• Imprinting on the manager or their mentor. Because they aren’t in proximity with other teammates, and can’t just look around to see who’s on the phone or doesn’t look too pre-occupied to answer a question, new hires are often reluctant to reach out to those they don’t know well. As a result they take up a lot of the manager’s time. If they have a mentor assigned to them, that person will have a hard time getting their work done.
  • Using informal or inappropriate language in communication. New workers have been raised in an era of instant, informal communication. Texting is often the default form of communication ( they actually talk on the phone as a last resort) and they are unused to speaking in an appropriately formal level. This can lead to some faux pas and embarrassing situations. But without guidance and clear expectations, you can’t expect them to just KNOW not to send the winky-face emoji to the CEO.
  • Just because they are computer literate doesn’t mean they know the software or protocols. There is often an assumption that because newer workers are digital natives, they are born knowing how to do anything involving technology.  It’s not true. In fact, many of them will have never owned a laptop before, having used school technology and their phones almost exclusively. Security protocols and VPNs will have to be clearly spelled out and coached, and if you use certain software packages, make sure there is coaching, training, and access. In the office they can look over someone’s shoulder, or get help just by asking. Online it’s more difficult, and if they’re reluctant to speak up you might find they are in deeper weeds than they would be in the office.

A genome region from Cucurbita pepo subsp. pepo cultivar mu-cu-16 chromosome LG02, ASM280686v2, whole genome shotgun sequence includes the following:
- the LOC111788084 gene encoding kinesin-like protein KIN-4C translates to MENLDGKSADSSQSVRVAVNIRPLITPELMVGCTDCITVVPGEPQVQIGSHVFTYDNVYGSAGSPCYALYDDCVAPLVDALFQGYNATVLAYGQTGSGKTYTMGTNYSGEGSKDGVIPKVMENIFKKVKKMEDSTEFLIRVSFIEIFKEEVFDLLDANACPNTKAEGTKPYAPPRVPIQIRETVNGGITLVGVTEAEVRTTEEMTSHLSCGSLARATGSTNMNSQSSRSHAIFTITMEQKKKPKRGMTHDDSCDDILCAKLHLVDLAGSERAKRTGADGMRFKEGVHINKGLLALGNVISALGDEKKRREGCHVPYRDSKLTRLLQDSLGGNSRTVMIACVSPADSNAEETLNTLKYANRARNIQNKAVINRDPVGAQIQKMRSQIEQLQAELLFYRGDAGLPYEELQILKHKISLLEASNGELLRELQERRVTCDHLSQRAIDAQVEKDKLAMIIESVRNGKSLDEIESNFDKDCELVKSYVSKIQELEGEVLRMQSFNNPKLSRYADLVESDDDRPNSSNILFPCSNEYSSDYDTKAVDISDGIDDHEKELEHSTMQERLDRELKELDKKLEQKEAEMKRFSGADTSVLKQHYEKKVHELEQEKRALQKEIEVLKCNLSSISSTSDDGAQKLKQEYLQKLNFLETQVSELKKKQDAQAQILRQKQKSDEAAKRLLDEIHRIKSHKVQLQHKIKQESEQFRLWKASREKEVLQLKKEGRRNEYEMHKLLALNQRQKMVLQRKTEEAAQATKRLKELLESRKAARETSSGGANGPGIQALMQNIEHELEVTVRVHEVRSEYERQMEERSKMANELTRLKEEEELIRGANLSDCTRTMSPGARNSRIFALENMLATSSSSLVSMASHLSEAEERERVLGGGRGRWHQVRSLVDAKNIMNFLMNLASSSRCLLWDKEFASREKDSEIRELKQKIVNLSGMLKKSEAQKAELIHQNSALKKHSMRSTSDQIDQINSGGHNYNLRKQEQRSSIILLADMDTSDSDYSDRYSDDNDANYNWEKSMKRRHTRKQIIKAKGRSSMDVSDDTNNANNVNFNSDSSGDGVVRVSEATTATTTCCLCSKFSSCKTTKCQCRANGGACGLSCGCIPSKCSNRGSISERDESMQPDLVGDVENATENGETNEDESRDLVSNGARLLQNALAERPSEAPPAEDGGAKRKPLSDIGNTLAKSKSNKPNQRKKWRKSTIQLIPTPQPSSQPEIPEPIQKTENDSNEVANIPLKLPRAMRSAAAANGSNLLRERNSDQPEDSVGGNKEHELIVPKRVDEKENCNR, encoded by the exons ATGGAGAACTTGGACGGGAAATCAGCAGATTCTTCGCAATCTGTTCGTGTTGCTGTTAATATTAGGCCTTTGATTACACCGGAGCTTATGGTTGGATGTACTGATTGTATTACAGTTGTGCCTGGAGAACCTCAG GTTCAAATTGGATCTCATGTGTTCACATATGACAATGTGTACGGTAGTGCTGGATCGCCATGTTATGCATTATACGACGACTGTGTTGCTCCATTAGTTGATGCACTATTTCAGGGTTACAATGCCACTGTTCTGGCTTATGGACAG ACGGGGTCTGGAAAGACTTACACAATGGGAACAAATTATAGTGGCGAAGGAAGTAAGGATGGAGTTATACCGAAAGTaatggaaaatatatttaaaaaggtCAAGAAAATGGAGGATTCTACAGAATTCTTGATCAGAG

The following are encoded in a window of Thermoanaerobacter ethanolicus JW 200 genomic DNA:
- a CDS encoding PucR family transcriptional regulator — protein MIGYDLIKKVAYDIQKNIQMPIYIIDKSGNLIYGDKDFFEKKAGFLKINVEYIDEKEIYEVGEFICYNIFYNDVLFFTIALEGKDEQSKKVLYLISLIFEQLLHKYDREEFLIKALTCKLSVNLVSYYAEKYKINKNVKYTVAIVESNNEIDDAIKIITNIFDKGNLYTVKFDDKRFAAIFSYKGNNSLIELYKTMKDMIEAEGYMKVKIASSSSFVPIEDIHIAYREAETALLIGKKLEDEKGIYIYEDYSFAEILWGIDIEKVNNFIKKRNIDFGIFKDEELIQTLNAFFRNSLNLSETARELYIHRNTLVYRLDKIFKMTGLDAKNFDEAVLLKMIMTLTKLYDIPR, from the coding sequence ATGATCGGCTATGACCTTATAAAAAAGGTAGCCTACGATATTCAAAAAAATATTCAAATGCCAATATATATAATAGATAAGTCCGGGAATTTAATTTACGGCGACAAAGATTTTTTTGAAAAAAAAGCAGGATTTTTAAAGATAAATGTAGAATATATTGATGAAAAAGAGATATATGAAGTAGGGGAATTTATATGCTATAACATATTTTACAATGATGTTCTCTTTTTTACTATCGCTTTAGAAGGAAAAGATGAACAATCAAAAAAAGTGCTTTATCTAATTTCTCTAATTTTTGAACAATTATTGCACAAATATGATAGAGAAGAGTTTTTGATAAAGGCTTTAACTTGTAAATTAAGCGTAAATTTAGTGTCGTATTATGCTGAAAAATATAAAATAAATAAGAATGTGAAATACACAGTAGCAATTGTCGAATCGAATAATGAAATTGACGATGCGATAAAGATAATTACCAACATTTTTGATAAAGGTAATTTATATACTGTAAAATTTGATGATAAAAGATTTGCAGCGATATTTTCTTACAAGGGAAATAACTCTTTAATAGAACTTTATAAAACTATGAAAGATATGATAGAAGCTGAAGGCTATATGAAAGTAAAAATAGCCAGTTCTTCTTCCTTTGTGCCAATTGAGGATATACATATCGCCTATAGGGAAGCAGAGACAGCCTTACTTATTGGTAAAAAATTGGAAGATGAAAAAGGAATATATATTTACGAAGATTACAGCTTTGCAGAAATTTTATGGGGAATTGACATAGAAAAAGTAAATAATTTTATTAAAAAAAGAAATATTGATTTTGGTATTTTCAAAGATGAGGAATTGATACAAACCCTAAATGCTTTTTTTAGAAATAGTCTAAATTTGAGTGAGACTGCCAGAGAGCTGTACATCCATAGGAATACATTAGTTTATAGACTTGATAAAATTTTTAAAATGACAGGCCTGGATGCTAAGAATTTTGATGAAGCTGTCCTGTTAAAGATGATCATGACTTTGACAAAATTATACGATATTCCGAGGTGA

• Don’t assume your version of “office hours” is theirs. The normal 9-5 is rapidly becoming a thing of the past, but that doesn’t mean there aren’t norms around when work starts and ends, how much flexibility there is in the schedule, the expectations around response times and availability and even dealing with time zones.

A surprising amount of expected workplace behavior is modeled, taught, and absorbed unconsciously. We learn it by being in the environment. Working remotely, or in a hybrid environment, is sometimes a matter of adjusting the way you worked before, but for a whole new generation of workers it will be their first real job, and there’s no database of experience on which to draw.